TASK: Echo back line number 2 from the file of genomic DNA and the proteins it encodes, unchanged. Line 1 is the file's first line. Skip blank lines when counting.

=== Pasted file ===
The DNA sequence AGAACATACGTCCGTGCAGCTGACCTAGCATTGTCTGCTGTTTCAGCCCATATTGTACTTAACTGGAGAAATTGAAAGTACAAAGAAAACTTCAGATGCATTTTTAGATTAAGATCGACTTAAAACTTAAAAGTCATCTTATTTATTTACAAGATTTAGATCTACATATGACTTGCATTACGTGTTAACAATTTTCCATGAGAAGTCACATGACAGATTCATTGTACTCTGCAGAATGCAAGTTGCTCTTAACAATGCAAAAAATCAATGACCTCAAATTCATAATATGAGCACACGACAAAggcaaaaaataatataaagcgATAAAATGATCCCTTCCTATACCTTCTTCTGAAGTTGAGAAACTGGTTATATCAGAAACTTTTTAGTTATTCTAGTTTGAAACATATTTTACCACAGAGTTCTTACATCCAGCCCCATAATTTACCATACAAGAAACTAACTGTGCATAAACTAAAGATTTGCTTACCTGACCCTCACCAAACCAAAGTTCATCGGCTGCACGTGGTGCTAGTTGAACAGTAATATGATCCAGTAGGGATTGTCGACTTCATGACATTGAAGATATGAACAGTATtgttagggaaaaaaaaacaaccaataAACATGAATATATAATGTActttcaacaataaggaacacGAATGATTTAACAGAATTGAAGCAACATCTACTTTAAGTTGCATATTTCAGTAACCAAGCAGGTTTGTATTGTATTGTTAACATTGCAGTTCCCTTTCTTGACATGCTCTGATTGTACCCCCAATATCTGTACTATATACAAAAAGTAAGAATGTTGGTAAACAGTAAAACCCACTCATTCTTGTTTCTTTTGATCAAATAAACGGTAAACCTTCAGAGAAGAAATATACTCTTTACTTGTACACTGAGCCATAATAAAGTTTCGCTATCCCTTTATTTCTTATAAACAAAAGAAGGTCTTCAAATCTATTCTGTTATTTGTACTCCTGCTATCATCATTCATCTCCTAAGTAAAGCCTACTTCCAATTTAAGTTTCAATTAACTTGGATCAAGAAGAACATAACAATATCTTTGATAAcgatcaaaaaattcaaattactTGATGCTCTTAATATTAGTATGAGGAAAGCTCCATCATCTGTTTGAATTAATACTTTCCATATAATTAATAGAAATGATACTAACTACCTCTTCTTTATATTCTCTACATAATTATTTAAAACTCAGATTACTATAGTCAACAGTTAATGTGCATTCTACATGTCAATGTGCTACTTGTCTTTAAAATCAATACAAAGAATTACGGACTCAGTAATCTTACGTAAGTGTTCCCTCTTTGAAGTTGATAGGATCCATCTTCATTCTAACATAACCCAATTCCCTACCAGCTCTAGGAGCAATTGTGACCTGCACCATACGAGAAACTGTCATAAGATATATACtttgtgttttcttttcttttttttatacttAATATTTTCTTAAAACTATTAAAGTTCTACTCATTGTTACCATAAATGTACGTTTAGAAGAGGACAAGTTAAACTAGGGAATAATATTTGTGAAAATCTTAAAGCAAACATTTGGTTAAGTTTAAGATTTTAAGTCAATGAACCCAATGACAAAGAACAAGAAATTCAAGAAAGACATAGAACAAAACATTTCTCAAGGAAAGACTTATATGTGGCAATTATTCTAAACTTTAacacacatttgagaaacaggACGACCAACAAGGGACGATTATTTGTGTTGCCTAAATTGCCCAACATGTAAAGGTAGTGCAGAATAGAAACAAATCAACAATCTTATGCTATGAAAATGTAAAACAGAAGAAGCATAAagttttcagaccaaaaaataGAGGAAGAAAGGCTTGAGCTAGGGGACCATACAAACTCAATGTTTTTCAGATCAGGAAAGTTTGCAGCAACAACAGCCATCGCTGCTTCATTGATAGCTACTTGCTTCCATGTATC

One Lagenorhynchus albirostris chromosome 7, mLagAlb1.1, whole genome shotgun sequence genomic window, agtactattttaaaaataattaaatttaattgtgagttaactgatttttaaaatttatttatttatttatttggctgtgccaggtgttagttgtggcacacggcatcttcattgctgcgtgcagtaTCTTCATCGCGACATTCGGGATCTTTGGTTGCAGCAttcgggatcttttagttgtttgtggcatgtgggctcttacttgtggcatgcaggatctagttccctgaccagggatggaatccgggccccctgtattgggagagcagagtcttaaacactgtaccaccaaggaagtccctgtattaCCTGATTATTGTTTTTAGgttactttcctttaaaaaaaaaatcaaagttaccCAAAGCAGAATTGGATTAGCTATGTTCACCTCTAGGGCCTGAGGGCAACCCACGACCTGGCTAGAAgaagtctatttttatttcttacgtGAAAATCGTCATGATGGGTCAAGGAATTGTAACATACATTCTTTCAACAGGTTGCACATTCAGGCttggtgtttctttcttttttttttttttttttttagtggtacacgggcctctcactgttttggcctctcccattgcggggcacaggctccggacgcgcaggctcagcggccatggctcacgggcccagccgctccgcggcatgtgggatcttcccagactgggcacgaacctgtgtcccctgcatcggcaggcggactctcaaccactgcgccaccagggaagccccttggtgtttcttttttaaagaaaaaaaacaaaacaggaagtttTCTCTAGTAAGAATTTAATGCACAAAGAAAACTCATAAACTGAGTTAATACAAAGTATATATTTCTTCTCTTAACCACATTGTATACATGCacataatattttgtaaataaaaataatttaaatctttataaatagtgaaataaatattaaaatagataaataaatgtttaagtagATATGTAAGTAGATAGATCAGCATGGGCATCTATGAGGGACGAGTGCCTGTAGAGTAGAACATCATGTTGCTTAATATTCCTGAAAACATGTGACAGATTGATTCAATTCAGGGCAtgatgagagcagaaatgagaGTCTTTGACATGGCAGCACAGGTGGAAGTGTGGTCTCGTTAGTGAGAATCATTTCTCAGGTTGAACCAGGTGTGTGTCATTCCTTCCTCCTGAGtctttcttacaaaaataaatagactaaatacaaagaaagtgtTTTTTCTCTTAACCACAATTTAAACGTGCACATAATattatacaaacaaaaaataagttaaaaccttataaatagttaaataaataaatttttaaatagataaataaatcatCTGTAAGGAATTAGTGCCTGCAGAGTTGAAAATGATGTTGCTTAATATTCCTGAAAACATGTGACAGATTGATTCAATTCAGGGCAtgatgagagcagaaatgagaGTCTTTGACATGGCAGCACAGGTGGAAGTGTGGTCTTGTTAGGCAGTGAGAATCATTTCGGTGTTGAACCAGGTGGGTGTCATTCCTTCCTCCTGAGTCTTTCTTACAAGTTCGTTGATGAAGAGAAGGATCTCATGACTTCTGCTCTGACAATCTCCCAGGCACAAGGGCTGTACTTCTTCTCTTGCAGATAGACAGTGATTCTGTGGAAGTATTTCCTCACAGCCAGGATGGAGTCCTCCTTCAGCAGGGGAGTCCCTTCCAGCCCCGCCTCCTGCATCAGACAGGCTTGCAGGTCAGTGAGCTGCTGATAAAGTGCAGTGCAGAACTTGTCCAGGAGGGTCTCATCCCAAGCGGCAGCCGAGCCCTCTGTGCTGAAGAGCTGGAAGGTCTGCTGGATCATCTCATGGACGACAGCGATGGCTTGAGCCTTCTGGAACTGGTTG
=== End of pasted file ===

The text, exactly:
One Lagenorhynchus albirostris chromosome 7, mLagAlb1.1, whole genome shotgun sequence genomic window, agtactattttaaaaataattaaatttaattgtgagttaactgatttttaaaatttatttatttatttatttggctgtgccaggtgttagttgtggcacacggcatcttcattgctgcgtgcagtaTCTTCATCGCGACATTCGGGATCTTTGGTTGCAGCAttcgggatcttttagttgtttgtggcatgtgggctcttacttgtggcatgcaggatctagttccctgaccagggatggaatccgggccccctgtattgggagagcagagtcttaaacactgtaccaccaaggaagtccctgtattaCCTGATTATTGTTTTTAGgttactttcctttaaaaaaaaaatcaaagttaccCAAAGCAGAATTGGATTAGCTATGTTCACCTCTAGGGCCTGAGGGCAACCCACGACCTGGCTAGAAgaagtctatttttatttcttacgtGAAAATCGTCATGATGGGTCAAGGAATTGTAACATACATTCTTTCAACAGGTTGCACATTCAGGCttggtgtttctttcttttttttttttttttttttagtggtacacgggcctctcactgttttggcctctcccattgcggggcacaggctccggacgcgcaggctcagcggccatggctcacgggcccagccgctccgcggcatgtgggatcttcccagactgggcacgaacctgtgtcccctgcatcggcaggcggactctcaaccactgcgccaccagggaagccccttggtgtttcttttttaaagaaaaaaaacaaaacaggaagtttTCTCTAGTAAGAATTTAATGCACAAAGAAAACTCATAAACTGAGTTAATACAAAGTATATATTTCTTCTCTTAACCACATTGTATACATGCacataatattttgtaaataaaaataatttaaatctttataaatagtgaaataaatattaaaatagataaataaatgtttaagtagATATGTAAGTAGATAGATCAGCATGGGCATCTATGAGGGACGAGTGCCTGTAGAGTAGAACATCATGTTGCTTAATATTCCTGAAAACATGTGACAGATTGATTCAATTCAGGGCAtgatgagagcagaaatgagaGTCTTTGACATGGCAGCACAGGTGGAAGTGTGGTCTCGTTAGTGAGAATCATTTCTCAGGTTGAACCAGGTGTGTGTCATTCCTTCCTCCTGAGtctttcttacaaaaataaatagactaaatacaaagaaagtgtTTTTTCTCTTAACCACAATTTAAACGTGCACATAATattatacaaacaaaaaataagttaaaaccttataaatagttaaataaataaatttttaaatagataaataaatcatCTGTAAGGAATTAGTGCCTGCAGAGTTGAAAATGATGTTGCTTAATATTCCTGAAAACATGTGACAGATTGATTCAATTCAGGGCAtgatgagagcagaaatgagaGTCTTTGACATGGCAGCACAGGTGGAAGTGTGGTCTTGTTAGGCAGTGAGAATCATTTCGGTGTTGAACCAGGTGGGTGTCATTCCTTCCTCCTGAGTCTTTCTTACAAGTTCGTTGATGAAGAGAAGGATCTCATGACTTCTGCTCTGACAATCTCCCAGGCACAAGGGCTGTACTTCTTCTCTTGCAGATAGACAGTGATTCTGTGGAAGTATTTCCTCACAGCCAGGATGGAGTCCTCCTTCAGCAGGGGAGTCCCTTCCAGCCCCGCCTCCTGCATCAGACAGGCTTGCAGGTCAGTGAGCTGCTGATAAAGTGCAGTGCAGAACTTGTCCAGGAGGGTCTCATCCCAAGCGGCAGCCGAGCCCTCTGTGCTGAAGAGCTGGAAGGTCTGCTGGATCATCTCATGGACGACAGCGATGGCTTGAGCCTTCTGGAACTGGTTG